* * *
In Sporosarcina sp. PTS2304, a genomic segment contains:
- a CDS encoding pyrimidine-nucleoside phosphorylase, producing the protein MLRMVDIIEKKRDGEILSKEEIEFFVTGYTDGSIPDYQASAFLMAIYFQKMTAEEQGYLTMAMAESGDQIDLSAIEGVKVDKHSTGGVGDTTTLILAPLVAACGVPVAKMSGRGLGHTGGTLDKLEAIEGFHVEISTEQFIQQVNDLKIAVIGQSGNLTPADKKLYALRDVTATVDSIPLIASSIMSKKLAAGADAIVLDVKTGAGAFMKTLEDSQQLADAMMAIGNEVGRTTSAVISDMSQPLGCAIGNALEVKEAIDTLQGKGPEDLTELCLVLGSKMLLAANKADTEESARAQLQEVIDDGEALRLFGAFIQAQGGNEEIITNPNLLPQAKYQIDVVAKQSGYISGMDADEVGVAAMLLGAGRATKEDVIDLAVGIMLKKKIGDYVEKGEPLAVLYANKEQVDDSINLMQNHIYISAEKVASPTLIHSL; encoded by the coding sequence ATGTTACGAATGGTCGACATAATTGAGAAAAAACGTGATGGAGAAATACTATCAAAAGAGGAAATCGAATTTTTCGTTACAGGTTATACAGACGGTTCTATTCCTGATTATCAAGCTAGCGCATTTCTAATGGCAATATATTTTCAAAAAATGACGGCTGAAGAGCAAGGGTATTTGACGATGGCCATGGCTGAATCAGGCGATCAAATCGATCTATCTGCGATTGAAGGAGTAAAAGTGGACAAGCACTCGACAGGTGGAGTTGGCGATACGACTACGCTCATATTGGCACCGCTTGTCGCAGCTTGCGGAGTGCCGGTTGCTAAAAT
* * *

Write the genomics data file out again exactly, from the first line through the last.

In Sporosarcina sp. PTS2304, a genomic segment contains:
- a CDS encoding pyrimidine-nucleoside phosphorylase, producing the protein MLRMVDIIEKKRDGEILSKEEIEFFVTGYTDGSIPDYQASAFLMAIYFQKMTAEEQGYLTMAMAESGDQIDLSAIEGVKVDKHSTGGVGDTTTLILAPLVAACGVPVAKMSGRGLGHTGGTLDKLEAIEGFHVEISTEQFIQQVNDLKIAVIGQSGNLTPADKKLYALRDVTATVDSIPLIASSIMSKKLAAGADAIVLDVKTGAGAFMKTLEDSQQLADAMMAIGNEVGRTTSAVISDMSQPLGCAIGNALEVKEAIDTLQGKGPEDLTELCLVLGSKMLLAANKADTEESARAQLQEVIDDGEALRLFGAFIQAQGGNEEIITNPNLLPQAKYQIDVVAKQSGYISGMDADEVGVAAMLLGAGRATKEDVIDLAVGIMLKKKIGDYVEKGEPLAVLYANKEQVDDSINLMQNHIYISAEKVASPTLIHSL; encoded by the coding sequence ATGTTACGAATGGTCGACATAATTGAGAAAAAACGTGATGGAGAAATACTATCAAAAGAGGAAATCGAATTTTTCGTTACAGGTTATACAGACGGTTCTATTCCTGATTATCAAGCTAGCGCATTTCTAATGGCAATATATTTTCAAAAAATGACGGCTGAAGAGCAAGGGTATTTGACGATGGCCATGGCTGAATCAGGCGATCAAATCGATCTATCTGCGATTGAAGGAGTAAAAGTGGACAAGCACTCGACAGGTGGAGTTGGCGATACGACTACGCTCATATTGGCACCGCTTGTCGCAGCTTGCGGAGTGCCGGTTGCTAAAAT